Some account of Photogenic Drawing or, the process of which Natural Objects may be made to delineate themselves, without the aid of the Artist's Pencil by Henry Fox Talbot Esq. FRS

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                                In this way I have copied very minute 
complicated & delicate engravings, crowded 
with figures of small size, which were rendered 
with great distinctness -
The effect of the copy, though of 
course unlike the original, (substituting as it 
does lights for shadows and vice versa) yet is 
often very pleasing & would I think suggest to artists 
useful ideas respecting light & shade -
It may be supposed that the engraving would 
be soiled or injured by being thus pressed against 
the prepared paper. There is not much danger 
of this, provided both are perfectly dry.
It may be well to mention however, that in case 
any stain should be perceived on the engraving 
it may be readily removed by a chemical application 
which does no injury whatever to the paper.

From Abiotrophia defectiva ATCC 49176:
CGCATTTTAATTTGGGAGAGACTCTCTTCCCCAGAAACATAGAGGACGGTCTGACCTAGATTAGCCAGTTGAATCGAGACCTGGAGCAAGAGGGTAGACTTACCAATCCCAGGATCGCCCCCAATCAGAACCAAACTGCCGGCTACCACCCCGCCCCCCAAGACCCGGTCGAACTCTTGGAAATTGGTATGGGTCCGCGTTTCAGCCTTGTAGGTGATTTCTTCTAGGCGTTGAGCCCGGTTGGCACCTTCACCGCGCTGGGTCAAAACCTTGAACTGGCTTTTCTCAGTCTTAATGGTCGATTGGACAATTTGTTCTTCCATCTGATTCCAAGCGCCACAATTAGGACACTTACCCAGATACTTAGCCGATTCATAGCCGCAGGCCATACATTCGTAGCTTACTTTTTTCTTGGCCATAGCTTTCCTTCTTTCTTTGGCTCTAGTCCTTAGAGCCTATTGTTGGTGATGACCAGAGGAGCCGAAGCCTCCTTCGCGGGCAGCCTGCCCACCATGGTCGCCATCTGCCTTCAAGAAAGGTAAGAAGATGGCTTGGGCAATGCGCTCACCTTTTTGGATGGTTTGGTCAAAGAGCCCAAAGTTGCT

In copying engravings &c. by this method, 
the light & shadows are reversed: consequently the 
effect is wholly altered. But if the picture 
so obtained is first <u>preserved <\u> so as to bear 
sunshine, it may be afterwards itself employed 
as an object to be copied: & by means of this 
second process the lights & shadows are brought 
back to their original disposition. In this 
way
                            
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Manuscript details

Author
Henry Fox Talbot
Reference
AP/23/19
Series
AP
Date
1839
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Some account of Photogenic Drawing or, the process of which Natural Objects may be made to delineate themselves, without the aid of the Artist's Pencil by Henry Fox Talbot Esq. FRS, 1839. From The Royal Society, AP/23/19

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